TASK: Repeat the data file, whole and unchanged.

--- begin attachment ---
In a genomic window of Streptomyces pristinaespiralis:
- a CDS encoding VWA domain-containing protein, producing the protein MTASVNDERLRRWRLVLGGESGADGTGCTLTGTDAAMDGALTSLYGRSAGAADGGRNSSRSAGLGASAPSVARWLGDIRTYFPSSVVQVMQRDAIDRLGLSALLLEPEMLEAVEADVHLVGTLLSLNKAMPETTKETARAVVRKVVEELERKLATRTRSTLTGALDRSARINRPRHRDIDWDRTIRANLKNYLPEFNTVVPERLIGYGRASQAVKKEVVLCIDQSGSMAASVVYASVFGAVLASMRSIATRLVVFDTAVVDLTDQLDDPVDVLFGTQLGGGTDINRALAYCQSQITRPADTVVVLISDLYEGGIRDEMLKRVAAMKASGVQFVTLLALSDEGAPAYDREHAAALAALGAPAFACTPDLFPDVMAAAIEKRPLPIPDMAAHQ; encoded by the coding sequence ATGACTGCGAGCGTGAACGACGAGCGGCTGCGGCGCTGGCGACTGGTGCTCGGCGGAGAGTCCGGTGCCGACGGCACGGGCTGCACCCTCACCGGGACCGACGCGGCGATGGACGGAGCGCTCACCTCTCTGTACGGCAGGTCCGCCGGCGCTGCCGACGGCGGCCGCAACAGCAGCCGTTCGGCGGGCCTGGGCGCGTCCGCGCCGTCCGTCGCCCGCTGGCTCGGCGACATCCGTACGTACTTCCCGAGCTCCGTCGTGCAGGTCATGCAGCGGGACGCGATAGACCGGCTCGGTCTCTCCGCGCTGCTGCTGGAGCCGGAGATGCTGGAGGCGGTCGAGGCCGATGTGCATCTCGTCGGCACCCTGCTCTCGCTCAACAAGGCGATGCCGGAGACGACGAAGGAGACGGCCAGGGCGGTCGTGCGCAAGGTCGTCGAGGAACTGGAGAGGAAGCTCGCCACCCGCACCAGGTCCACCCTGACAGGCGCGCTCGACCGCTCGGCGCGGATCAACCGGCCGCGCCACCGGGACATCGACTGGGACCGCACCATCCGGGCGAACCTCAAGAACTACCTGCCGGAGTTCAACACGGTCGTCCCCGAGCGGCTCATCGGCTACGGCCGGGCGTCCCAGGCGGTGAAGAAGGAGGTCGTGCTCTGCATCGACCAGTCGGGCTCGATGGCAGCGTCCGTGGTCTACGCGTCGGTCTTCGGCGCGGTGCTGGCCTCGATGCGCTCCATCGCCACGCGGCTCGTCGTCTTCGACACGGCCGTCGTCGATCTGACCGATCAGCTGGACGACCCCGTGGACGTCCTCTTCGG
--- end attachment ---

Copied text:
In a genomic window of Streptomyces pristinaespiralis:
- a CDS encoding VWA domain-containing protein, producing the protein MTASVNDERLRRWRLVLGGESGADGTGCTLTGTDAAMDGALTSLYGRSAGAADGGRNSSRSAGLGASAPSVARWLGDIRTYFPSSVVQVMQRDAIDRLGLSALLLEPEMLEAVEADVHLVGTLLSLNKAMPETTKETARAVVRKVVEELERKLATRTRSTLTGALDRSARINRPRHRDIDWDRTIRANLKNYLPEFNTVVPERLIGYGRASQAVKKEVVLCIDQSGSMAASVVYASVFGAVLASMRSIATRLVVFDTAVVDLTDQLDDPVDVLFGTQLGGGTDINRALAYCQSQITRPADTVVVLISDLYEGGIRDEMLKRVAAMKASGVQFVTLLALSDEGAPAYDREHAAALAALGAPAFACTPDLFPDVMAAAIEKRPLPIPDMAAHQ; encoded by the coding sequence ATGACTGCGAGCGTGAACGACGAGCGGCTGCGGCGCTGGCGACTGGTGCTCGGCGGAGAGTCCGGTGCCGACGGCACGGGCTGCACCCTCACCGGGACCGACGCGGCGATGGACGGAGCGCTCACCTCTCTGTACGGCAGGTCCGCCGGCGCTGCCGACGGCGGCCGCAACAGCAGCCGTTCGGCGGGCCTGGGCGCGTCCGCGCCGTCCGTCGCCCGCTGGCTCGGCGACATCCGTACGTACTTCCCGAGCTCCGTCGTGCAGGTCATGCAGCGGGACGCGATAGACCGGCTCGGTCTCTCCGCGCTGCTGCTGGAGCCGGAGATGCTGGAGGCGGTCGAGGCCGATGTGCATCTCGTCGGCACCCTGCTCTCGCTCAACAAGGCGATGCCGGAGACGACGAAGGAGACGGCCAGGGCGGTCGTGCGCAAGGTCGTCGAGGAACTGGAGAGGAAGCTCGCCACCCGCACCAGGTCCACCCTGACAGGCGCGCTCGACCGCTCGGCGCGGATCAACCGGCCGCGCCACCGGGACATCGACTGGGACCGCACCATCCGGGCGAACCTCAAGAACTACCTGCCGGAGTTCAACACGGTCGTCCCCGAGCGGCTCATCGGCTACGGCCGGGCGTCCCAGGCGGTGAAGAAGGAGGTCGTGCTCTGCATCGACCAGTCGGGCTCGATGGCAGCGTCCGTGGTCTACGCGTCGGTCTTCGGCGCGGTGCTGGCCTCGATGCGCTCCATCGCCACGCGGCTCGTCGTCTTCGACACGGCCGTCGTCGATCTGACCGATCAGCTGGACGACCCCGTGGACGTCCTCTTCGG